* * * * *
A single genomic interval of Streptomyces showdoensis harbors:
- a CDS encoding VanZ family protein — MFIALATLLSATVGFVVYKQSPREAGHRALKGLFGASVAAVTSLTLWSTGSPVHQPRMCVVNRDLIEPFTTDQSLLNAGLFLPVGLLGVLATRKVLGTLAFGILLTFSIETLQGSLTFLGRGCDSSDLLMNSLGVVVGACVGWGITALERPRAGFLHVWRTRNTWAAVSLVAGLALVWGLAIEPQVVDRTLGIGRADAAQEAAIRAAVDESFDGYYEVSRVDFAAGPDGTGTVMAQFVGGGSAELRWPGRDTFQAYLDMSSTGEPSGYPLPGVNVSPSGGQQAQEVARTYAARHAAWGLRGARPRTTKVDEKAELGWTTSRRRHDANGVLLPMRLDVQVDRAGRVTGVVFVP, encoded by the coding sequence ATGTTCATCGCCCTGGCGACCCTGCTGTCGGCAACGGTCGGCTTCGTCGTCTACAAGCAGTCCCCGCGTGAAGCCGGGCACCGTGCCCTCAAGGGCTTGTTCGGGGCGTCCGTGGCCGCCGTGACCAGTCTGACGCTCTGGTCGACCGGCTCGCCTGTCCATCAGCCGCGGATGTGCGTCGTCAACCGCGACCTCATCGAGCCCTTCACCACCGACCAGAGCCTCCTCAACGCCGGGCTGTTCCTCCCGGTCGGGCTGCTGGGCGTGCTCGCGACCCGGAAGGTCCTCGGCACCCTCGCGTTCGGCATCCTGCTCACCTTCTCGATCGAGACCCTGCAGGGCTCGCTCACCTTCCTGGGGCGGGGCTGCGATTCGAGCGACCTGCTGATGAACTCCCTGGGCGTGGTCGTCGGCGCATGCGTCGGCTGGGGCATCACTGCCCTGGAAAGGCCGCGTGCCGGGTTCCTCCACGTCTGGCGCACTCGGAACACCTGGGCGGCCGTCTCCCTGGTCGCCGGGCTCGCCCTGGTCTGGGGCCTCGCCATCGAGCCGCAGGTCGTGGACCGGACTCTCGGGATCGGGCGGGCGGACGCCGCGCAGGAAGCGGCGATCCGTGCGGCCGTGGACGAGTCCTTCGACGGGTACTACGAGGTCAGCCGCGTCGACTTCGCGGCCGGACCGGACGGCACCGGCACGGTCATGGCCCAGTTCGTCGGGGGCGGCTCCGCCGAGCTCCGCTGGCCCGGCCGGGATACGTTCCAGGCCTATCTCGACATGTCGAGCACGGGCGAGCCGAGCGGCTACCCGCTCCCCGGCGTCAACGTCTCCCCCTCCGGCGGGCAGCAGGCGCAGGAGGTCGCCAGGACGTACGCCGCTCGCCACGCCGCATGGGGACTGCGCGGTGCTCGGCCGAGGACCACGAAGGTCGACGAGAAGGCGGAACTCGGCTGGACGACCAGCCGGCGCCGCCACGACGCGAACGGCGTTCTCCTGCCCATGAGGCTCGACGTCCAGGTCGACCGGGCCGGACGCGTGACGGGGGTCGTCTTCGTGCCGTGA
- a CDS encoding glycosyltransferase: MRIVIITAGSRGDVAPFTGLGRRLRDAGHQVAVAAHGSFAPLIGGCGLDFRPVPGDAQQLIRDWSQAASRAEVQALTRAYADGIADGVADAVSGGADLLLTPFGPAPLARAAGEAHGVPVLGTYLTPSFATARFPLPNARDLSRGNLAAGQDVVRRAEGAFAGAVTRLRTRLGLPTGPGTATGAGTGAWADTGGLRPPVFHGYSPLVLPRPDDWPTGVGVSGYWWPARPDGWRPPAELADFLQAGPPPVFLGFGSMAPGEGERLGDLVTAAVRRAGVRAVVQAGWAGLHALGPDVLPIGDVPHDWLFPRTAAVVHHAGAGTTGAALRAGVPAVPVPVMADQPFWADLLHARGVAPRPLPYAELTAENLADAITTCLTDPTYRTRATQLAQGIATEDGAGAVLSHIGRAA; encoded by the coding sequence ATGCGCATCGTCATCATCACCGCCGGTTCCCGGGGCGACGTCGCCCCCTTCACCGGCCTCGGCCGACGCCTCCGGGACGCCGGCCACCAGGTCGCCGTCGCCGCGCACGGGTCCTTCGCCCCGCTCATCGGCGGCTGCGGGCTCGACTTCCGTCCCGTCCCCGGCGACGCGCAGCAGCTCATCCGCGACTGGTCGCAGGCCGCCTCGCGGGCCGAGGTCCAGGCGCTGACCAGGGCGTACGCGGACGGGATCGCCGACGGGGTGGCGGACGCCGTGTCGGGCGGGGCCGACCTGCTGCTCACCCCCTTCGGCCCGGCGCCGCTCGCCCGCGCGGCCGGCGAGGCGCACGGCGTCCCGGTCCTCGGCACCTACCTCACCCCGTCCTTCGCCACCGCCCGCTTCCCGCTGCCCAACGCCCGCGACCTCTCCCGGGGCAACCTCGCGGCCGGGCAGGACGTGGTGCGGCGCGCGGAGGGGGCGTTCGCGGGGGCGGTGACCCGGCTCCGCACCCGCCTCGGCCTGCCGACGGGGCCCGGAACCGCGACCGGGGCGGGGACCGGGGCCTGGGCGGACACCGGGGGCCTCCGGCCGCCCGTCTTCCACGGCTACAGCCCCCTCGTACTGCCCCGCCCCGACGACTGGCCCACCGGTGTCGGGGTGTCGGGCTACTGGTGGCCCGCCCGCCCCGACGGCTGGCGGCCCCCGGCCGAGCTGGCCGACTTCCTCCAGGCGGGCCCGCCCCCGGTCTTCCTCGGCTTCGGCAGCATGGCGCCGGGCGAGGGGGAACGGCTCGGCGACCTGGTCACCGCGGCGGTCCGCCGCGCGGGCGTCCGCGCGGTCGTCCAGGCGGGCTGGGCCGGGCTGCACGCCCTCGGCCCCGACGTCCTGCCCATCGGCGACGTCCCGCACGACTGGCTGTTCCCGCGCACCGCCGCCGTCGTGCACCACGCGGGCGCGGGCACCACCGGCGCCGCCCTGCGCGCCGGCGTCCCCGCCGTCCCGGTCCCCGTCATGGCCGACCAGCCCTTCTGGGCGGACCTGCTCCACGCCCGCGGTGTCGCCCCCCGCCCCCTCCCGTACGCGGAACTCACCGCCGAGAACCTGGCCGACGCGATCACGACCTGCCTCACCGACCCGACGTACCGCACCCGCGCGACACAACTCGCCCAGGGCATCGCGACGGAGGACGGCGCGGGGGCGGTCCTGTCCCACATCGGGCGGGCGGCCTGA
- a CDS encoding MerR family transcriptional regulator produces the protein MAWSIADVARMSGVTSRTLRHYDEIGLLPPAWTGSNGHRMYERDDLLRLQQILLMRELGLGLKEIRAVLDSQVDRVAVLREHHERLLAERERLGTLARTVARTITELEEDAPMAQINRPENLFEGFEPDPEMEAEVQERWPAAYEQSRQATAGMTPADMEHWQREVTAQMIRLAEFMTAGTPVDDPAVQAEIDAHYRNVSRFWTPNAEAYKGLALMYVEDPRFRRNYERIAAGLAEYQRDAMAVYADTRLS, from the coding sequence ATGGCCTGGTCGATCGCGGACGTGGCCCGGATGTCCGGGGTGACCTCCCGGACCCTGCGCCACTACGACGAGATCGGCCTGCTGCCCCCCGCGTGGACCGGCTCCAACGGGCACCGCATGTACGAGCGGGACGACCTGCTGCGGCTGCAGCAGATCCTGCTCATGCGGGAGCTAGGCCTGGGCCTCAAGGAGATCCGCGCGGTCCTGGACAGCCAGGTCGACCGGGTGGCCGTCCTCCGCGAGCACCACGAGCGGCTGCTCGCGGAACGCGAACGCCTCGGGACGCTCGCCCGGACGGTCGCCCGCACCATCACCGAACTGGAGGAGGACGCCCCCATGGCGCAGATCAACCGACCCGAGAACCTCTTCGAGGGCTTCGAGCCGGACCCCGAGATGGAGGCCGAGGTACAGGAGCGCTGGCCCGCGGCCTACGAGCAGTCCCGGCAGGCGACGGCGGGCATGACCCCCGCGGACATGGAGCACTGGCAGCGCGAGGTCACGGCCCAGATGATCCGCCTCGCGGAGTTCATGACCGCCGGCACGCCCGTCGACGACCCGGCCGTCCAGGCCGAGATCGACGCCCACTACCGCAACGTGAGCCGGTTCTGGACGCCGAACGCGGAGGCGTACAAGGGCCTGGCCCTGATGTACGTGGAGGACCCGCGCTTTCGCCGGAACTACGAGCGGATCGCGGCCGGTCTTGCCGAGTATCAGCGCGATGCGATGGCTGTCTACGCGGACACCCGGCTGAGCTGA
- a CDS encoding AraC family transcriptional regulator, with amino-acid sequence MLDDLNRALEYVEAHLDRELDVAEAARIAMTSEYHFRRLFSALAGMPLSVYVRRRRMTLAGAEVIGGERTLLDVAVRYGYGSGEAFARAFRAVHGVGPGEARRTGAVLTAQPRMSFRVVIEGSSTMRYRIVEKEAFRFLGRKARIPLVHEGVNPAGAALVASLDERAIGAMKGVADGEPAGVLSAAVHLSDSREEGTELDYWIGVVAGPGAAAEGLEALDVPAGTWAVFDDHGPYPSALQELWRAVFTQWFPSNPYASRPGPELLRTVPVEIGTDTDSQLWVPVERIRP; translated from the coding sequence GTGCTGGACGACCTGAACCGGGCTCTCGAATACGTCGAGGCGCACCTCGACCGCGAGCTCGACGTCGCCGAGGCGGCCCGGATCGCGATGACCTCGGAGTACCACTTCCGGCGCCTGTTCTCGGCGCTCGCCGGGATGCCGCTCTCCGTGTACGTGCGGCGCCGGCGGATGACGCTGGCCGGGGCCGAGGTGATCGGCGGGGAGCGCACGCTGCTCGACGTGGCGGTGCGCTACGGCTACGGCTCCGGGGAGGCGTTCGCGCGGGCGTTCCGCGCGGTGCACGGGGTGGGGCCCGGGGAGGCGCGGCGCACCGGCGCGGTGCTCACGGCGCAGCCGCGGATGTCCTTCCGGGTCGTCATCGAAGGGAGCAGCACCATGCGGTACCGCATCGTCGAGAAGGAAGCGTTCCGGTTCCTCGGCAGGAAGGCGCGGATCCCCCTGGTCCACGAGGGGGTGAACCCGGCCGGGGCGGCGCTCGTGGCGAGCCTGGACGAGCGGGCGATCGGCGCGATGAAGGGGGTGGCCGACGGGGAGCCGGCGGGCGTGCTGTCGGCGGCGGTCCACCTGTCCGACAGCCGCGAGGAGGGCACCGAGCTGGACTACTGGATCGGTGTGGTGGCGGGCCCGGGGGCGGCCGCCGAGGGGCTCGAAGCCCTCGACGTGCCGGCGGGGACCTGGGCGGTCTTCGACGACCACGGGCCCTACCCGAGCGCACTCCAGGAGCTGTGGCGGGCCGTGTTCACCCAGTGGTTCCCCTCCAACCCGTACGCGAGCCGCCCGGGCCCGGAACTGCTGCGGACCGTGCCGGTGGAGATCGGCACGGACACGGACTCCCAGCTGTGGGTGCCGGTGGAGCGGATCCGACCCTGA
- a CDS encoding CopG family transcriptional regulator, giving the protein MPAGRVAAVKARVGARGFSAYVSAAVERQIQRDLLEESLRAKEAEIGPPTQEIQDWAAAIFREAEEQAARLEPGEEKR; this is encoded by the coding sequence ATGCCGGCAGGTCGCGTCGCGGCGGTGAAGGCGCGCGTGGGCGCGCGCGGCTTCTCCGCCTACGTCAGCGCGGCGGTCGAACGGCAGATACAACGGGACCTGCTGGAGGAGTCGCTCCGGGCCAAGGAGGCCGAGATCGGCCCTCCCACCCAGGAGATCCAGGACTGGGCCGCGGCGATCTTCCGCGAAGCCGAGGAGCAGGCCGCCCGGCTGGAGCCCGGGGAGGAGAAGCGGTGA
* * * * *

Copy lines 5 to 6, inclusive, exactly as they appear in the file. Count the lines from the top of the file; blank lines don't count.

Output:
- a CDS encoding AraC family transcriptional regulator, with amino-acid sequence MLDDLNRALEYVEAHLDRELDVAEAARIAMTSEYHFRRLFSALAGMPLSVYVRRRRMTLAGAEVIGGERTLLDVAVRYGYGSGEAFARAFRAVHGVGPGEARRTGAVLTAQPRMSFRVVIEGSSTMRYRIVEKEAFRFLGRKARIPLVHEGVNPAGAALVASLDERAIGAMKGVADGEPAGVLSAAVHLSDSREEGTELDYWIGVVAGPGAAAEGLEALDVPAGTWAVFDDHGPYPSALQELWRAVFTQWFPSNPYASRPGPELLRTVPVEIGTDTDSQLWVPVERIRP; translated from the coding sequence GTGCTGGACGACCTGAACCGGGCTCTCGAATACGTCGAGGCGCACCTCGACCGCGAGCTCGACGTCGCCGAGGCGGCCCGGATCGCGATGACCTCGGAGTACCACTTCCGGCGCCTGTTCTCGGCGCTCGCCGGGATGCCGCTCTCCGTGTACGTGCGGCGCCGGCGGATGACGCTGGCCGGGGCCGAGGTGATCGGCGGGGAGCGCACGCTGCTCGACGTGGCGGTGCGCTACGGCTACGGCTCCGGGGAGGCGTTCGCGCGGGCGTTCCGCGCGGTGCACGGGGTGGGGCCCGGGGAGGCGCGGCGCACCGGCGCGGTGCTCACGGCGCAGCCGCGGATGTCCTTCCGGGTCGTCATCGAAGGGAGCAGCACCATGCGGTACCGCATCGTCGAGAAGGAAGCGTTCCGGTTCCTCGGCAGGAAGGCGCGGATCCCCCTGGTCCACGAGGGGGTGAACCCGGCCGGGGCGGCGCTCGTGGCGAGCCTGGACGAGCGGGCGATCGGCGCGATGAAGGGGGTGGCCGACGGGGAGCCGGCGGGCGTGCTGTCGGCGGCGGTCCACCTGTCCGACAGCCGCGAGGAGGGCACCGAGCTGGACTACTGGATCGGTGTGGTGGCGGGCCCGGGGGCGGCCGCCGAGGGGCTCGAAGCCCTCGACGTGCCGGCGGGGACCTGGGCGGTCTTCGACGACCACGGGCCCTACCCGAGCGCACTCCAGGAGCTGTGGCGGGCCGTGTTCACCCAGTGGTTCCCCTCCAACCCGTACGCGAGCCGCCCGGGCCCGGAACTGCTGCGGACCGTGCCGGTGGAGATCGGCACGGACACGGACTCCCAGCTGTGGGTGCCGGTGGAGCGGATCCGACCCTGA
- a CDS encoding CopG family transcriptional regulator, giving the protein MPAGRVAAVKARVGARGFSAYVSAAVERQIQRDLLEESLRAKEAEIGPPTQEIQDWAAAIFREAEEQAARLEPGEEKR; this is encoded by the coding sequence ATGCCGGCAGGTCGCGTCGCGGCGGTGAAGGCGCGCGTGGGCGCGCGCGGCTTCTCCGCCTACGTCAGCGCGGCGGTCGAACGGCAGATACAACGGGACCTGCTGGAGGAGTCGCTCCGGGCCAAGGAGGCCGAGATCGGCCCTCCCACCCAGGAGATCCAGGACTGGGCCGCGGCGATCTTCCGCGAAGCCGAGGAGCAGGCCGCCCGGCTGGAGCCCGGGGAGGAGAAGCGGTGA